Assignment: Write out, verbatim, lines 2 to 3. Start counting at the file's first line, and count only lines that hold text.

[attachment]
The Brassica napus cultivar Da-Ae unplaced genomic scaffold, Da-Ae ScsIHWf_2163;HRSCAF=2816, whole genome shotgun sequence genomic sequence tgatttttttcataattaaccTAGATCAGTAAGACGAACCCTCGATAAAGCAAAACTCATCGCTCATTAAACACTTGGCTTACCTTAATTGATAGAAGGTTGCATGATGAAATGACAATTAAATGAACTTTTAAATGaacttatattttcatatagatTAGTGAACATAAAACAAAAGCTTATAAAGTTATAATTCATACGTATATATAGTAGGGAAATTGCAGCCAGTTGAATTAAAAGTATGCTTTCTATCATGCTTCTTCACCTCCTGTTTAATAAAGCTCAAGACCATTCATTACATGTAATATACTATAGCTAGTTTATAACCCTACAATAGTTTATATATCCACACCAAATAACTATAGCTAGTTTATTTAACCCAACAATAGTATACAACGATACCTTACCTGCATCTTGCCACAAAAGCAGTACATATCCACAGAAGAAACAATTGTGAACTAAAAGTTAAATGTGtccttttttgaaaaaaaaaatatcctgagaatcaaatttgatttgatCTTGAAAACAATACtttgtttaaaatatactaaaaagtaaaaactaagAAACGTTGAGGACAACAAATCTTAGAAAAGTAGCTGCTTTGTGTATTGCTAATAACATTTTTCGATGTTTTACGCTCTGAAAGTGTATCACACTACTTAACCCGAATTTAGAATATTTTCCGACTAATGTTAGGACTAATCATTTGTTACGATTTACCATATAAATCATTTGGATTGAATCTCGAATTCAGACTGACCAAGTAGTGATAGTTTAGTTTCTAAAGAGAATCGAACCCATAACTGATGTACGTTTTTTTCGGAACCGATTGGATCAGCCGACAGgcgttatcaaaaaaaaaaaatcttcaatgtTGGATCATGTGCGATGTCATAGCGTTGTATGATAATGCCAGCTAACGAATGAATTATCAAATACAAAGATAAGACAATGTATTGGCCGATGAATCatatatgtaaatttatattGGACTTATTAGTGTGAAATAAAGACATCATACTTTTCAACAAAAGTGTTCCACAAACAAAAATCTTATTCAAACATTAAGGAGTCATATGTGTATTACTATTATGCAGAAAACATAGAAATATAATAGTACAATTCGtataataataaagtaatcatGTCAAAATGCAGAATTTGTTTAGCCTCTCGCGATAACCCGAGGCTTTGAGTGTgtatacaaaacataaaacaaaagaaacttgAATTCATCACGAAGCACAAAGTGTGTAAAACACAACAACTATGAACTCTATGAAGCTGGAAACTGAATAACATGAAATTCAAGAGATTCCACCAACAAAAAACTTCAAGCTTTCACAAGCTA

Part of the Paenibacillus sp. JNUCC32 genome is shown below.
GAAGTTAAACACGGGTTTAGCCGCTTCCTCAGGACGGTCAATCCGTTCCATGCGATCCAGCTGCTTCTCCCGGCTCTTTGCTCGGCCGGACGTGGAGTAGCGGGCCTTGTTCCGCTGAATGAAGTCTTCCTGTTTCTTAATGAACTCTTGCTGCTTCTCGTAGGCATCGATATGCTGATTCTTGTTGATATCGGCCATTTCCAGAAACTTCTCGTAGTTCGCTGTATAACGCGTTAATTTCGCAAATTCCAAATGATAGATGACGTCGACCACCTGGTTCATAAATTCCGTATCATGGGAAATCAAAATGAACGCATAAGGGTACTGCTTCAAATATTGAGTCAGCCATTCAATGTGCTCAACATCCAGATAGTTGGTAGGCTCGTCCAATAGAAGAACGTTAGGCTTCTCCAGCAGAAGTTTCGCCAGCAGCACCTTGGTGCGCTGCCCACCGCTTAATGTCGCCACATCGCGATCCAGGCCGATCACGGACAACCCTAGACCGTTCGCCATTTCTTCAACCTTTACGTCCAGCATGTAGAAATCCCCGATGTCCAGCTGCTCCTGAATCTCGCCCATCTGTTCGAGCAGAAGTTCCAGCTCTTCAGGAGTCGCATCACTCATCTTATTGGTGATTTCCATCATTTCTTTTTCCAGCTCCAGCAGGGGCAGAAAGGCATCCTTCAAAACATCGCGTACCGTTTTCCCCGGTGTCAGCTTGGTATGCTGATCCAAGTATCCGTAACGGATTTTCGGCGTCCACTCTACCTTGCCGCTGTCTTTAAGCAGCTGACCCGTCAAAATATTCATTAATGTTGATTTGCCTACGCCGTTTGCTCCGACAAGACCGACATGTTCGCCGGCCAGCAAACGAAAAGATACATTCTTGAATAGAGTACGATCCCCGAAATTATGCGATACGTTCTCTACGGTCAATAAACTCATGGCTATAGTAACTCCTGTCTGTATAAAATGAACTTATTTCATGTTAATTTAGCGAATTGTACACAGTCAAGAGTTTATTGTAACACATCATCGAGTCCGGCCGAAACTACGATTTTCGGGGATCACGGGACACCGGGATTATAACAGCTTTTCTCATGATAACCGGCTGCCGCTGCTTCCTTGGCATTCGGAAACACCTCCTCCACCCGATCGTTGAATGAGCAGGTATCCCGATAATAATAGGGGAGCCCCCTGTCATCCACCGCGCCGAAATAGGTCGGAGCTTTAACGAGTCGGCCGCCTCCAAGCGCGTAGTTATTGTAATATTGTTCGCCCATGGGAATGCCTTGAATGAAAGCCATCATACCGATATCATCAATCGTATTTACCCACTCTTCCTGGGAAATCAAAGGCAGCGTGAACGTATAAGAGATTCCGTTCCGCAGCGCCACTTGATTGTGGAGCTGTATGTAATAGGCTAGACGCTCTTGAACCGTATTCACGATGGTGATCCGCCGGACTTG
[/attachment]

Part of the Paenibacillus sp. JNUCC32 genome is shown below.
GAAGTTAAACACGGGTTTAGCCGCTTCCTCAGGACGGTCAATCCGTTCCATGCGATCCAGCTGCTTCTCCCGGCTCTTTGCTCGGCCGGACGTGGAGTAGCGGGCCTTGTTCCGCTGAATGAAGTCTTCCTGTTTCTTAATGAACTCTTGCTGCTTCTCGTAGGCATCGATATGCTGATTCTTGTTGATATCGGCCATTTCCAGAAACTTCTCGTAGTTCGCTGTATAACGCGTTAATTTCGCAAATTCCAAATGATAGATGACGTCGACCACCTGGTTCATAAATTCCGTATCATGGGAAATCAAAATGAACGCATAAGGGTACTGCTTCAAATATTGAGTCAGCCATTCAATGTGCTCAACATCCAGATAGTTGGTAGGCTCGTCCAATAGAAGAACGTTAGGCTTCTCCAGCAGAAGTTTCGCCAGCAGCACCTTGGTGCGCTGCCCACCGCTTAATGTCGCCACATCGCGATCCAGGCCGATCACGGACAACCCTAGACCGTTCGCCATTTCTTCAACCTTTACGTCCAGCATGTAGAAATCCCCGATGTCCAGCTGCTCCTGAATCTCGCCCATCTGTTCGAGCAGAAGTTCCAGCTCTTCAGGAGTCGCATCACTCATCTTATTGGTGATTTCCATCATTTCTTTTTCCAGCTCCAGCAGGGGCAGAAAGGCATCCTTCAAAACATCGCGTACCGTTTTCCCCGGTGTCAGCTTGGTATGCTGATCCAAGTATCCGTAACGGATTTTCGGCGTCCACTCTACCTTGCCGCTGTCTTTAAGCAGCTGACCCGTCAAAATATTCATTAATGTTGATTTGCCTACGCCGTTTGCTCCGACAAGACCGACATGTTCGCCGGCCAGCAAACGAAAAGATACATTCTTGAATAGAGTACGATCCCCGAAATTATGCGATACGTTCTCTACGGTCAATAAACTCATGGCTATAGTAACTCCTGTCTGTATAAAATGAACTTATTTCATGTTAATTTAGCGAATTGTACACAGTCAAGAGTTTATTGTAACACATCATCGAGTCCGGCCGAAACTACGATTTTCGGGGATCACGGGACACCGGGATTATAACAGCTTTTCTCATGATAACCGGCTGCCGCTGCTTCCTTGGCATTCGGAAACACCTCCTCCACCCGATCGTTGAATGAGCAGGTATCCCGATAATAATAGGGGAGCCCCCTGTCATCCACCGCGCCGAAATAGGTCGGAGCTTTAACGAGTCGGCCGCCTCCAAGCGCGTAGTTATTGTAATATTGTTCGCCCATGGGAATGCCTTGAATGAAAGCCATCATACCGATATCATCAATCGTATTTACCCACTCTTCCTGGGAAATCAAAGGCAGCGTGAACGTATAAGAGATTCCGTTCCGCAGCGCCACTTGATTGTGGAGCTGTATGTAATAGGCTAGACGCTCTTGAACCGTATTCACGATGGTGATCCGCCGGACTTG